Friday Flotsam: Etna, fear-mongering in Chile and New Zealand, Philippine volcanoes and a new crater lake at Grimsvötn
This week ended up being a little busier than I expected – I had to make that quick transition from wedding/honeymoon to beginning to prepare for my field/labwork coming up in July. These things, sadly, don’t turn on a dime anymore. So, I’ve glossed over a pile of interesting volcanically-related events this week in favor of longer posts, so today I will try to make up for it a bit.
Italy: Now, sometimes I worry that Boris thinks I don’t take Etna seriously enough. It has had a number of explosions and ash emissions over the past few weeks (see below) that didn’t get nary a mention in a post, and for that, I am sorry. If you have missed it, Etna might not be in full eruption but is still putting on a show as this image posted by Dr. Behncke proves. Much like Kilauea, Etna is just such a constant performer that it almost becomes underappreciated (well, by me).
Ash emissions from Etna seen on June 23, 2011. Image by Dr. Boris Behncke – click here to see original.
New Zealand: I briefly mentioned this on Twitter, but the fear-mongers in New Zealand are working overtime, trying to convince people that Lyttelton near Christchurch is about to erupt again for the first time in millions of years. They suggest a vast conspiracy to hide the evidence of this “impending activity”, but sadly like many conspiracy, there isn’t any shred of real data to support it. There will be no volcanic eruption near Christchurch – but there is still the threat of earthquakes (and the paranoid fantasies of disaster lovers).
Chile: Speaking of fear-mongering, the media jumped all over the idea that Puyehue-Cordón Caulle (see top left) was “corked” by the new lava flows, invoking the idea that there could be a giant eruption to follow. Sadly, this is again an exaggeration on the part of the media – yes, any blockage might increase the chances of an explosive eruption, but by no means is it something leading to armageddon. Volcanoes erupt and clog all the time, see Soufriere Hills, without creating a devastating explosion. You can read more about this play in the media over at the Volcanism Blog. The ash from the eruption continues to cause problems for aviation in the southern hemisphere.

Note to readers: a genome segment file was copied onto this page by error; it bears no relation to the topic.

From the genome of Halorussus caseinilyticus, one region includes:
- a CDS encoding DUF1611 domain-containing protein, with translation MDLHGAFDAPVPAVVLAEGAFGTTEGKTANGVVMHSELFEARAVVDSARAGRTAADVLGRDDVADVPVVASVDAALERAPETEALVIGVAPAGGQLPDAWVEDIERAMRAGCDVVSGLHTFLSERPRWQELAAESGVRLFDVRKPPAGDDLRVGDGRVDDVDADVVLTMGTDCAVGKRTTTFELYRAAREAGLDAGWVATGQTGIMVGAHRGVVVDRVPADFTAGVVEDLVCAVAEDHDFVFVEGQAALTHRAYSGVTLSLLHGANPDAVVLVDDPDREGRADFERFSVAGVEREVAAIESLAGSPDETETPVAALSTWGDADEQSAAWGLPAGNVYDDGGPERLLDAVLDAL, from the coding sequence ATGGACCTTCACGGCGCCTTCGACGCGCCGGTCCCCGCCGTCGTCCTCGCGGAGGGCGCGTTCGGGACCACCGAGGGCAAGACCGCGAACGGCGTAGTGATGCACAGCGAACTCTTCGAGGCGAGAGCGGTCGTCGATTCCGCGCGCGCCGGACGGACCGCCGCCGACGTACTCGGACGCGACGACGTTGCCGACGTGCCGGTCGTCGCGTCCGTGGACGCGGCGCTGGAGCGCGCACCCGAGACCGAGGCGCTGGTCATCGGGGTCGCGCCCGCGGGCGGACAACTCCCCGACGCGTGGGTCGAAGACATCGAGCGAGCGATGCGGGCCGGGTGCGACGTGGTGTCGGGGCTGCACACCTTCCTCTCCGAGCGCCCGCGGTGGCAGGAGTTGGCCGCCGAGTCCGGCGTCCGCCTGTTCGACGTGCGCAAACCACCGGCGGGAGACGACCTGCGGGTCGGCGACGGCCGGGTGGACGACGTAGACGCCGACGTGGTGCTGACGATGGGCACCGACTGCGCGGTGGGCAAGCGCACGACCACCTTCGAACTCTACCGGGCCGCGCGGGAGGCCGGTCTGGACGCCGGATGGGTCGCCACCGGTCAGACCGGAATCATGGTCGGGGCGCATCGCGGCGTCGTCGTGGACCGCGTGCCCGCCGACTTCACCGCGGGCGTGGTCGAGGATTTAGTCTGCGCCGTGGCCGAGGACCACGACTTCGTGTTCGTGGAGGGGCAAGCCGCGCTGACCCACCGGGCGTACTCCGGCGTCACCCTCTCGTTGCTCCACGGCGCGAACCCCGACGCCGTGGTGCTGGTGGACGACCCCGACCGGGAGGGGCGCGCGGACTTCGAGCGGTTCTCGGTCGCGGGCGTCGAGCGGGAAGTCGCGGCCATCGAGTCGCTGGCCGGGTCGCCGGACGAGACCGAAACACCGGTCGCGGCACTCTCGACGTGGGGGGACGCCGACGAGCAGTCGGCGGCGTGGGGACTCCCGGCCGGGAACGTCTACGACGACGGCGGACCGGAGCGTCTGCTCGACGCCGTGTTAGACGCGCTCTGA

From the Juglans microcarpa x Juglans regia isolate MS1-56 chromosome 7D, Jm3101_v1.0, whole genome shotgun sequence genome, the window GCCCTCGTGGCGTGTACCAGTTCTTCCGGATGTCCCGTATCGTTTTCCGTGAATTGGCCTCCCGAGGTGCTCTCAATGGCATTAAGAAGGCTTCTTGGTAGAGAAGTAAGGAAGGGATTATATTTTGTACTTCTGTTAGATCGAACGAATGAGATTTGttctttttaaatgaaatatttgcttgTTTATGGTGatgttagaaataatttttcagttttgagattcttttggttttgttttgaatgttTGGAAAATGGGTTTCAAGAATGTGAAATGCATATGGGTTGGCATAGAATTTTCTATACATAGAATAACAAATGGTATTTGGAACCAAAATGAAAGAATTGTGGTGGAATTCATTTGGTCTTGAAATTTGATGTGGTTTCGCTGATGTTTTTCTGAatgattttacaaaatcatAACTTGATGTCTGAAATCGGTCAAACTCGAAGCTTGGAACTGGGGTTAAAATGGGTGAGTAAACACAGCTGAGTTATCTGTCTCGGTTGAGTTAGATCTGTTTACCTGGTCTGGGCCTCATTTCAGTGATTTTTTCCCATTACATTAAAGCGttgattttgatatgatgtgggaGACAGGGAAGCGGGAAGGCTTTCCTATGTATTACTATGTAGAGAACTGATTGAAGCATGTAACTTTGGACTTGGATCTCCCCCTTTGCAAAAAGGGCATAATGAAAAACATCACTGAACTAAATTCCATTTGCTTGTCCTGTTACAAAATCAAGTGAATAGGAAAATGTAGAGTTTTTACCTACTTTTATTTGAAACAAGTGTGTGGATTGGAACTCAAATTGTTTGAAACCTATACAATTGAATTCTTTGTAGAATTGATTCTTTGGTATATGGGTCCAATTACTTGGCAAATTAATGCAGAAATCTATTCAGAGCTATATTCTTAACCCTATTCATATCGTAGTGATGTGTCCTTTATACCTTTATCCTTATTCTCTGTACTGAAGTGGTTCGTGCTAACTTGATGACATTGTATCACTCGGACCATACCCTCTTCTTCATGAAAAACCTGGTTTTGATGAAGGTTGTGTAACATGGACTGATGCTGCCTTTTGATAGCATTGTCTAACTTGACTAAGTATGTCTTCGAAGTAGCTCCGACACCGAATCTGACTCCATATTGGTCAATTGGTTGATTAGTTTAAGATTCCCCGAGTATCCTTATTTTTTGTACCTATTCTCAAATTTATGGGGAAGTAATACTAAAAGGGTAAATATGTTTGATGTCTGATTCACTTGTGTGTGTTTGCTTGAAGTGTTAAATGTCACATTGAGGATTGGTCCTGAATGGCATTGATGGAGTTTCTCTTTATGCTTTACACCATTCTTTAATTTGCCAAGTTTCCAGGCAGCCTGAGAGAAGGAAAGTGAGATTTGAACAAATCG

Philippines: As Chile and Eritrea took over the news, the vigil over Taal was pushed to the backburner. However, there is still rumbling at the restless Philippine caldera, with high carbon dioxide emissions and seismicity and the volcano is still on alert status Level 2. Mayon and Bulusan both appear to be relative quiet, but poor weather (read: rain) will increase the chances of lahars generated from unconsolidated volcanic material near those volcanoes.
Iceland: The NASA Earth Observatory posted a gorgeous image of the new crater lake that has formed at Grimsvötn after the 2011 eruption. The small lake sits in the slightly elongate rift area where the eruption occurred. You can even see half of a small tephra cone on the southern shore of the new lake.
Global Volcanism Program: If this isn’t enough volcano news to send you off to the weekend, be sure to check out this week’s new Weekly Volcanic Activity Report from the Global Volcanism Program. A shorter report than in the last few weeks, but still plenty of action.
Top left: A webcam capture of activity at Chile’s Puyehue-Cordón Caulle seen on June 22, 2011. Image courtesy of Eruptions reader Kirby – click on the image to see a larger version.